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Brean Down

Barrow / Cairn Cemetery

<b>Brean Down</b>Posted by IronManImage © IronMan
Nearest Town:Weston-Super-Mare (4km NE)
OS Ref (GB):   ST288588 / Sheet: 182
Latitude:51° 19' 23.93" N
Longitude:   3° 1' 18.88" W

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Photographs:<b>Brean Down</b>Posted by thesweetcheat <b>Brean Down</b>Posted by thesweetcheat <b>Brean Down</b>Posted by thesweetcheat <b>Brean Down</b>Posted by thesweetcheat <b>Brean Down</b>Posted by thesweetcheat <b>Brean Down</b>Posted by thesweetcheat <b>Brean Down</b>Posted by thesweetcheat <b>Brean Down</b>Posted by thesweetcheat <b>Brean Down</b>Posted by thesweetcheat <b>Brean Down</b>Posted by thesweetcheat <b>Brean Down</b>Posted by Ike <b>Brean Down</b>Posted by pure joy <b>Brean Down</b>Posted by pure joy <b>Brean Down</b>Posted by IronMan <b>Brean Down</b>Posted by IronMan Maps / Plans / Diagrams:<b>Brean Down</b>Posted by Ike

Fieldnotes

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Whilst on a short camping holiday two years ago on a campsite on Brean Down I took the opportunity to walk along the headland. There is a car park at the base of the cliffs next to tropical bird garden / cafe. You then need to undertake a very steep set of steps which take you to the top. Just as you get to the top of the steps there are the remains of a small hillfort to be seen - corner section. Only small but fairly well preserved. I also managed to obtain a N.T. visitor leaflet on the site from the cafe. This gave details of the prehistoric, Roman and WW2 defences found on the headland. It's quite a long walk but there is a circular walkway which takes you right around the headland and past the various sites. A good way to spend and hour or two. Posted by CARL
16th June 2010ce

I was in the area recently and discovered that the original dyked road (incidentally recorded by Dion Fortune in Sea Priestess) from Brean Down alongside and across the River Axe is - quite astonishingly - still in situ. Walking past the entrance to the military road towards Brean Down Farm, one comes to an earth bank at the farm entrance. From the top of the bank, one can see across the Axe, the mudflats and the saltings to the village of Uphill. To the right is the embankment that the road was carried on - the road is still plainly visible, grass grown as Fortune records, and as it must have been since its construction. One can walk along the road round a big loop of the Axe, all the way to Brean Cross Sluice, which I believe was once the site of a bridge. At high tide the mudflats are submerged and the saltings are awash - it would only require a mist to hide the holiday accommodation at Uphill to begin to visualise what the area must have been like in the past. Posted by Hellene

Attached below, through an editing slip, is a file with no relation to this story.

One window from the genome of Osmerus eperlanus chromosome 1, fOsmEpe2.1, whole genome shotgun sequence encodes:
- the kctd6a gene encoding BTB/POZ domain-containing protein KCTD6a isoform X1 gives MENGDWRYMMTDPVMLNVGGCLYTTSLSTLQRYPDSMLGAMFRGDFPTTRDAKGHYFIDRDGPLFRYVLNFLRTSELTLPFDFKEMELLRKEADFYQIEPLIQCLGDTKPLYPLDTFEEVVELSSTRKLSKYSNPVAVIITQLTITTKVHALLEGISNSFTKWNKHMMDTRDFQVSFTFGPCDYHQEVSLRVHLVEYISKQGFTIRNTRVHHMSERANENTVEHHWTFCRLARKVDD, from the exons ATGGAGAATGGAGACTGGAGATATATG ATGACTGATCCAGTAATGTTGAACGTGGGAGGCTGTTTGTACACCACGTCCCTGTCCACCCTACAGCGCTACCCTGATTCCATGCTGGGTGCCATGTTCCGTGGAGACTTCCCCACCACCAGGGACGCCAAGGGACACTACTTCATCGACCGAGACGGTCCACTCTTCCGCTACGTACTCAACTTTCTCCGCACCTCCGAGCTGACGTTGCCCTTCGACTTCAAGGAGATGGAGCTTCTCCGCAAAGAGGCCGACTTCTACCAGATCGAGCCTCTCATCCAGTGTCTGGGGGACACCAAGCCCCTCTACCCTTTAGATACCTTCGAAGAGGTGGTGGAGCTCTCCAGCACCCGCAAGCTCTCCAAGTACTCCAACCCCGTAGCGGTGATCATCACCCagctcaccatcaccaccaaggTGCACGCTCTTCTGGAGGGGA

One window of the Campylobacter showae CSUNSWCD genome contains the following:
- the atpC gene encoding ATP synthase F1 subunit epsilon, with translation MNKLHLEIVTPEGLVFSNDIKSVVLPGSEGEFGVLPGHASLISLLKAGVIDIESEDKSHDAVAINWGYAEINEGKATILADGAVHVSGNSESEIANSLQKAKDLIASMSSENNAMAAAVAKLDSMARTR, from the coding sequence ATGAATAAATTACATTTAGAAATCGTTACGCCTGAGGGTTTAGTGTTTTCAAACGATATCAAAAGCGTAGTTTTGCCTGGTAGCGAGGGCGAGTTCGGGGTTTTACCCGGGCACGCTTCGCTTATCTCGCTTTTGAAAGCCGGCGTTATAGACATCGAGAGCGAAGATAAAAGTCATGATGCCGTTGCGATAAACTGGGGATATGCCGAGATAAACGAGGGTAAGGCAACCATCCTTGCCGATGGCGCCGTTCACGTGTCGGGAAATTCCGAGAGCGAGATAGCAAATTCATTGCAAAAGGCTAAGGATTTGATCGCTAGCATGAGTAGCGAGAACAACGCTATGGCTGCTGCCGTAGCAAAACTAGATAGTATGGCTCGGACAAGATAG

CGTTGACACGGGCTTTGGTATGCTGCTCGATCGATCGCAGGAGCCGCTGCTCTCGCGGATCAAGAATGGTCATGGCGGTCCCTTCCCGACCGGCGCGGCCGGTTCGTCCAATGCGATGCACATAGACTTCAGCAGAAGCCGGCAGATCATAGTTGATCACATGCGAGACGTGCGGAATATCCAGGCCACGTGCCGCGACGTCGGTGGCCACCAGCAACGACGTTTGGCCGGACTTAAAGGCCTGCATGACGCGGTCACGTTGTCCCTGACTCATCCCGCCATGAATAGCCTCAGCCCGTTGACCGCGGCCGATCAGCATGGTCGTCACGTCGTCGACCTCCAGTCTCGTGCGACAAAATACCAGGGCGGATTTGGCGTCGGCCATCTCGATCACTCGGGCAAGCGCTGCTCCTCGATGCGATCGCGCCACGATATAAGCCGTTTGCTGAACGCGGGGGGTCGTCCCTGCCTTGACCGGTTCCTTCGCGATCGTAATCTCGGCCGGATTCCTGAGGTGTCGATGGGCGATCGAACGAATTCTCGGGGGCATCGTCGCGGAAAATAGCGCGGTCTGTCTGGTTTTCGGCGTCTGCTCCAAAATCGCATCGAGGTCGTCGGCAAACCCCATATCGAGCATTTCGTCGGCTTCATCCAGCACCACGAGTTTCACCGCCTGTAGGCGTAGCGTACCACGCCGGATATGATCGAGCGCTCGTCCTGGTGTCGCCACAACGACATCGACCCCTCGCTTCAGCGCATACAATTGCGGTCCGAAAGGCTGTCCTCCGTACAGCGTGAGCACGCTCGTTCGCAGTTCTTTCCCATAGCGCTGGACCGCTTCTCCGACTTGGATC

7th July 2006ce

I was last here a few years ago, on a bit of a random day out, we just stumbled across the place. A few weeks later I read about Brean Down in Ronald Hutton's excellent 'Pagan Religions of the Ancient British Isles'. In the book the focus is mainly on the Romano-British temple that once stood here, but very close by is a Bronze Age barrow, and there may well have been more. The temple fell into ruin and was built over with a christian shrine. This too has now completely gone. So in terms of sacred sites, there isn't a lot to see. However in terms of the sacred landscape this place is completely awe inspiring - I can't think of many places I have visited which are quite so elemental. You really do feel on top of the world gazing over the edge. The vastness of the sea stretches out before you, and behind the flat marshy plains of the Somerset levels with Brent Knoll clearly visible in the distance, itself the home to an Iron Age fort.

As we left Brean Down the wind howled and a storm was starting to blow in from way out at sea. This is a truly heathen place.
IronMan Posted by IronMan
7th February 2003ce
Edited 5th March 2003ce

Folklore

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The Berrow Flats are the huge expanse of sand that abuts Brean Down. I read this folklore in Ruth Tongue's 'Forgotten Folk Tales of the English Counties' (1970) and it also reminded me of the fishermen's lore associated with Worlebury, the next headland north.
"My father used to tell us that there was a big fish of Berrow Sands and it had a huge mouth. It used to swallow all the fish and the sailors too, and what it didn't finish, the conger eels did. They used to bark at those times and people knew the big fish was hungry and the fishermen were in danger. Well, there was a bold fisherman who went out in his little boat and the big fish opened his great mouth to take him and he cast his anchor down its throat and the cold iron finished it."